A program for experimental syntax: Finding the relationship between acceptability and grammatical knowlege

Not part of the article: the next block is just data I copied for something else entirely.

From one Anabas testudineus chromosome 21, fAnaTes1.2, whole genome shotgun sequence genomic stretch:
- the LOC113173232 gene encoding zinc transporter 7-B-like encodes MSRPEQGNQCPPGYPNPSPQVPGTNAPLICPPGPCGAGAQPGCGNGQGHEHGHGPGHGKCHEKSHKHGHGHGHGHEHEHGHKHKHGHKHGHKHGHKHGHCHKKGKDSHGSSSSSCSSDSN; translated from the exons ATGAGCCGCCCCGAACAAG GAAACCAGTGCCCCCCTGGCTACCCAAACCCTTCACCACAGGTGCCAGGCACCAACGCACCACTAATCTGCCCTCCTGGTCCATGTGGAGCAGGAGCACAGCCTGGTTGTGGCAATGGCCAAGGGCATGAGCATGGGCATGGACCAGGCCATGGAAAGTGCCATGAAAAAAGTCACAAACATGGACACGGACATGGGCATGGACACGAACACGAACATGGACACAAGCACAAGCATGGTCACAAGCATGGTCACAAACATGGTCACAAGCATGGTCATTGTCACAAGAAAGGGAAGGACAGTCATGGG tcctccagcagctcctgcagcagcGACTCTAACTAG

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There has always been interest in the methodology of acceptability judgment collection, as well as the reliability of the results. It seems, though, that the past several years have seen an increase in the number of studies employing formal experimental techniques for the collection of acceptability judgments, so much so that the term experimental syntax has come to be applied to the use of those techniques. The question this dissertation asks is whether the extent of the utility of experimental syntax is to find areas in which informal judgment collection was insufficient, or whether there is a complementary research program for experimental syntax that is more than just a methodological footnote to the informal judgment collection of theoretical syn- tax. This dissertation is a first attempt at a tentative yes<\i>: the tools of experimental syntax can be used to explore the relationship between acceptability judgments and the form or nature of grammatical knowledge, not just the content of grammatical knowledge. This dissertation begins by identifying several recent claims about the nature of grammatical knowledge that have been made based upon hypotheses about the nature of acceptability judgments. Each chapter applies the tools of experimental syntax to those hypotheses in an attempt to refine our understanding of the relationship between acceptability and grammatical knowledge. The claims investigated include: that grammatical knowledge is gradient, that grammatical knowledge is sensitive to context effects, that the stability or instability of acceptability reflects underlying differences in grammatical knowledge, that processing effects affect acceptability, and that acceptability judgments have nothing further to contribute to debates over the number and nature of dependency forming operations. Using wh-movement and Island effects as the empirical basis of the research, the results of these studies suggest that the relationship between acceptability and grammatical knowledge is much more complicated than previously thought. The overarching conclusion is that there is a program for experimental syntax that is independent of simple data collection: only through the tools of experimental syntax can we achieve a better understanding of the nature of acceptability, and how it relates to the nature of grammatical knowledge.